Sole Sister

Cruising in the single lane

More than skin deep

2 Comments

One of first things you notice in Myanmar – after all the gold – is the women’s faces. Yes, they’re beautiful, but also covered in a creamy, pancake-like paste. The unique maquillage is an emollient called thanaka, an all-in-one sun block, make-up, skin conditioner and acne cure.

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Thanaka, the beauty secret of young Burmese women…

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…and the more mature.

Thanaka is made from the murea exotica tree of central Myanmar which, we were told, is a local sandalwood. Thanaka has been the beauty secret of Burmese women’s since the earliest times because of its capacity to cools skins, tighten pores and control oiliness. According to an old Asian proverb Burmese women have the most beautiful skin in the world, no doubt because of this magic salve. Mothers also use it to protect tender children’s skins.

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..and for tender young skins too.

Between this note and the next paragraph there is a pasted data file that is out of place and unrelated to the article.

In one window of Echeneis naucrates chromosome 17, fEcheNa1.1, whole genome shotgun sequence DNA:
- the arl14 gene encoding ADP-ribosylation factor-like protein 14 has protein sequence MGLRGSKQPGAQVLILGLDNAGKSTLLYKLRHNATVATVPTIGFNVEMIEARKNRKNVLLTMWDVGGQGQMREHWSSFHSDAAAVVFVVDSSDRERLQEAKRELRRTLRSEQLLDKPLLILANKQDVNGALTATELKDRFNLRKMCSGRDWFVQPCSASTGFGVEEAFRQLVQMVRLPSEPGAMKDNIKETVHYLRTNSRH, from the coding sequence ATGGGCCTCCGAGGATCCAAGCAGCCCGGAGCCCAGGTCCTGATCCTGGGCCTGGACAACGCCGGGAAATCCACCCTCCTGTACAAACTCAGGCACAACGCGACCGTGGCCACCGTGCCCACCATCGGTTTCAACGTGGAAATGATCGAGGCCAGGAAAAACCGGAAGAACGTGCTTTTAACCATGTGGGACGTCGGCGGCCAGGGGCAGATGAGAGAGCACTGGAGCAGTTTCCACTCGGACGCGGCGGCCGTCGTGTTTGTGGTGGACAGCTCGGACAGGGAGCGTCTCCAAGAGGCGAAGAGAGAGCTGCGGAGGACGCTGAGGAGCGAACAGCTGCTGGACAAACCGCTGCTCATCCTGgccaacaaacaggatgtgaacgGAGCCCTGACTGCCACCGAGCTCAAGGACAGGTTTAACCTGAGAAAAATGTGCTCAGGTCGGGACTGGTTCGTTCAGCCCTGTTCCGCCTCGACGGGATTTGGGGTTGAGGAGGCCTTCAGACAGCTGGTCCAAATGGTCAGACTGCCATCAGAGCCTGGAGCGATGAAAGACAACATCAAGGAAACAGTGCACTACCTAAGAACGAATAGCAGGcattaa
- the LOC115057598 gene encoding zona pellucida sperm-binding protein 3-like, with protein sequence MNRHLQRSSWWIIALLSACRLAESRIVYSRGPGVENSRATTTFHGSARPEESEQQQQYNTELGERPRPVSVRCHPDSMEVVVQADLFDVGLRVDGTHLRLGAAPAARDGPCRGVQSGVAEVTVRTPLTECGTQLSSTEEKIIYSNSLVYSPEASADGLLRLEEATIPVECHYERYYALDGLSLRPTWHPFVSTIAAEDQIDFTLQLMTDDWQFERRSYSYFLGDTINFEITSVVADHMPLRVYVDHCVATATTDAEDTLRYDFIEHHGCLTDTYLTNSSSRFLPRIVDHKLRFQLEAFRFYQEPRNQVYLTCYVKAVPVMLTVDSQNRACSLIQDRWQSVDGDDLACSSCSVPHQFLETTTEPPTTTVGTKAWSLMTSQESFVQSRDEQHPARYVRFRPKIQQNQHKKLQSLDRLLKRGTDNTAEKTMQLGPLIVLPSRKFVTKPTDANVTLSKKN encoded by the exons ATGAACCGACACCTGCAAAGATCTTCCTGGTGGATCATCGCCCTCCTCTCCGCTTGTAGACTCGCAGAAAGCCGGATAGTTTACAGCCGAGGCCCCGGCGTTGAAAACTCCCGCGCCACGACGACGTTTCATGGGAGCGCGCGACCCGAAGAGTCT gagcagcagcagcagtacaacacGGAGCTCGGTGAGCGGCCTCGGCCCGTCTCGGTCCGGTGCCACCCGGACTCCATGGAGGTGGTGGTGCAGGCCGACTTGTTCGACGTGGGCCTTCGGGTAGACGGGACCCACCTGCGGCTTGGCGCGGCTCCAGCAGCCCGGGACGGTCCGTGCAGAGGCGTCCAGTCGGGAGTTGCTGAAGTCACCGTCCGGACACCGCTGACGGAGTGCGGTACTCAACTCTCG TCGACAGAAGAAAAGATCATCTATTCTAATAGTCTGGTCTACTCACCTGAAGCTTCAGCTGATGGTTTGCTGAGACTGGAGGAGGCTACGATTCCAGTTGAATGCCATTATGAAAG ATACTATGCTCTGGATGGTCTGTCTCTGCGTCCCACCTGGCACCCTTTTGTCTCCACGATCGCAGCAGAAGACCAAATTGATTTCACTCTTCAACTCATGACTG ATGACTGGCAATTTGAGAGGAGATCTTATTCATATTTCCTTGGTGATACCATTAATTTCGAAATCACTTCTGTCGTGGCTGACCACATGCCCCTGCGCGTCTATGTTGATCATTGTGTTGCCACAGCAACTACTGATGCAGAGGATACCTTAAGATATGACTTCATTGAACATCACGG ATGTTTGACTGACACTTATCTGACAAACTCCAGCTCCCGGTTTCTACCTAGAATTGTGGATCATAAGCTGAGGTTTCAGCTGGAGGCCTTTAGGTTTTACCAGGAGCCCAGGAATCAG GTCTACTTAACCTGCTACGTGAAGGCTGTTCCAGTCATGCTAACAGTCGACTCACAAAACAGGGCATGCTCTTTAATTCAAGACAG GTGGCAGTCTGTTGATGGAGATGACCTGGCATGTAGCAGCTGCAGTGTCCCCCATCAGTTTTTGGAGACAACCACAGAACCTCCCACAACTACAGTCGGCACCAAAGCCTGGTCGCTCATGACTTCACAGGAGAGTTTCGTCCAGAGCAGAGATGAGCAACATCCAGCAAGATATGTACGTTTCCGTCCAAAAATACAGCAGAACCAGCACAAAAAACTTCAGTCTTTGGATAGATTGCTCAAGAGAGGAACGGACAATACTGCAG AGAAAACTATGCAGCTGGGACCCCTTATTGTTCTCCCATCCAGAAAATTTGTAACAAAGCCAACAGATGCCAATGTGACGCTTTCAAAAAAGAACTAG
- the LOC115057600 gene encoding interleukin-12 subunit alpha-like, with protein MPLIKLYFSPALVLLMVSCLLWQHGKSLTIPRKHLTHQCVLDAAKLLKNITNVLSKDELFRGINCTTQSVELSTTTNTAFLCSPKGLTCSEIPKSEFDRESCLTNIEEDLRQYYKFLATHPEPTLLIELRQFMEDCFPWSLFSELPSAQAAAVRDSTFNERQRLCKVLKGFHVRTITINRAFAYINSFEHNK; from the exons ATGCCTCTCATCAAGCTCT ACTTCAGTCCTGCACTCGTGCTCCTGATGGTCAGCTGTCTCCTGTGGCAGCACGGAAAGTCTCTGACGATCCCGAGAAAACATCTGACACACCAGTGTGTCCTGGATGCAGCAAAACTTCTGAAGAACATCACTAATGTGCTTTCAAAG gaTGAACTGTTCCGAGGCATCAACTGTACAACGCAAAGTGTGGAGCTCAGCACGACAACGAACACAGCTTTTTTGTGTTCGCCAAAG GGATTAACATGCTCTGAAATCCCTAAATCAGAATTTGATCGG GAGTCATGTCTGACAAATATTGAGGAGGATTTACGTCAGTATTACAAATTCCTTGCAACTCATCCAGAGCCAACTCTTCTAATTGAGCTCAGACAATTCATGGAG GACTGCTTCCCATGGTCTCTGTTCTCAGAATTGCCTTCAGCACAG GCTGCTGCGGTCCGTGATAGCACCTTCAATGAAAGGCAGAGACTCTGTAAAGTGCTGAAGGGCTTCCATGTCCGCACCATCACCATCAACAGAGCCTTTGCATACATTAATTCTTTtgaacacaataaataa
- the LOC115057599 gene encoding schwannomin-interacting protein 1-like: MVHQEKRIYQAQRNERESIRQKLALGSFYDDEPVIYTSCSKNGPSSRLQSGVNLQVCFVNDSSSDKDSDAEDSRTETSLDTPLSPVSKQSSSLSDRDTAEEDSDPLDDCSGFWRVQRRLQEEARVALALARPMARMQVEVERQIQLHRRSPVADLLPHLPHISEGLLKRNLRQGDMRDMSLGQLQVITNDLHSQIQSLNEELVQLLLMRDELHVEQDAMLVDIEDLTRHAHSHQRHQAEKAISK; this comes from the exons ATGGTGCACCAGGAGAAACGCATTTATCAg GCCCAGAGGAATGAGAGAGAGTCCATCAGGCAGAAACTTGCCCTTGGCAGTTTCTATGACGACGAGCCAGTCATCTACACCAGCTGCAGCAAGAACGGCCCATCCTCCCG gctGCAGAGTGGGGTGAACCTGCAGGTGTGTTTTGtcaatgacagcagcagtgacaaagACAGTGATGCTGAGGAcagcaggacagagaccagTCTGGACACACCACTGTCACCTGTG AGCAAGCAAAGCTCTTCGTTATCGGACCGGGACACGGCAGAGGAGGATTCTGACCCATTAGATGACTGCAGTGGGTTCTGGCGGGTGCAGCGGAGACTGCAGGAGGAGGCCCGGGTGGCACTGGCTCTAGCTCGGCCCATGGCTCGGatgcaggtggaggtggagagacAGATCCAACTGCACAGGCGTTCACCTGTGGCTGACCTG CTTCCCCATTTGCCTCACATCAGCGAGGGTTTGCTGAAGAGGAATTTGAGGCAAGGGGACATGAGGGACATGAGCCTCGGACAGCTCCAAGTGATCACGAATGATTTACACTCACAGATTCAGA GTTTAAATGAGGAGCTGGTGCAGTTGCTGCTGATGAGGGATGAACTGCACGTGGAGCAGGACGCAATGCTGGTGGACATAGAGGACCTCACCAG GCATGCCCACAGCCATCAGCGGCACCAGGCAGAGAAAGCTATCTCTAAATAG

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One of thanaka’s most valued properties is as a protection against Burma’s harsh tropical sun for the many who work outdoors for long periods, especially in rural areas. It’s not uncommon to see women working on road gangs and in rice paddies so the cosmetic assistance of this peculiarly Burmese sun block would be greatly appreciated.

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Time to get out the thanaka.

Thanaka is not just for casual slathering. It offers artistic opportunities for the adventurous with many women – especially the young – etching intricate designs into the cosmetic covering, not unlike the creamy artistry achieved by some our more talented baristas.

Another reason for us Western women to envy our Burmese sisters’ cosmetic secret is that it’s organic. No nasty chemicals or preservatives.

If only I had known about thanaka when I was a sun-loving, oily-skinned, pimply teenager!

 

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Author: technanna

I grew up in western Queensland, worked as a newspaper and television journalist, public relations and public affairs officer and freelance correspondent in Australia, the UK, Japan and Saudi Arabia. I have three grown children and two grandchildren. I am retired, but work to keep the brain and body fit, and to stay marginally in touch in our ever-changing technological environment.

2 thoughts on “More than skin deep

  1. I have seen this on photos of Thai children taken by a friend of mine. I thought it was for decoration and didn’t realise it was a skin treatment too. I agree about having it when we were teenagers.

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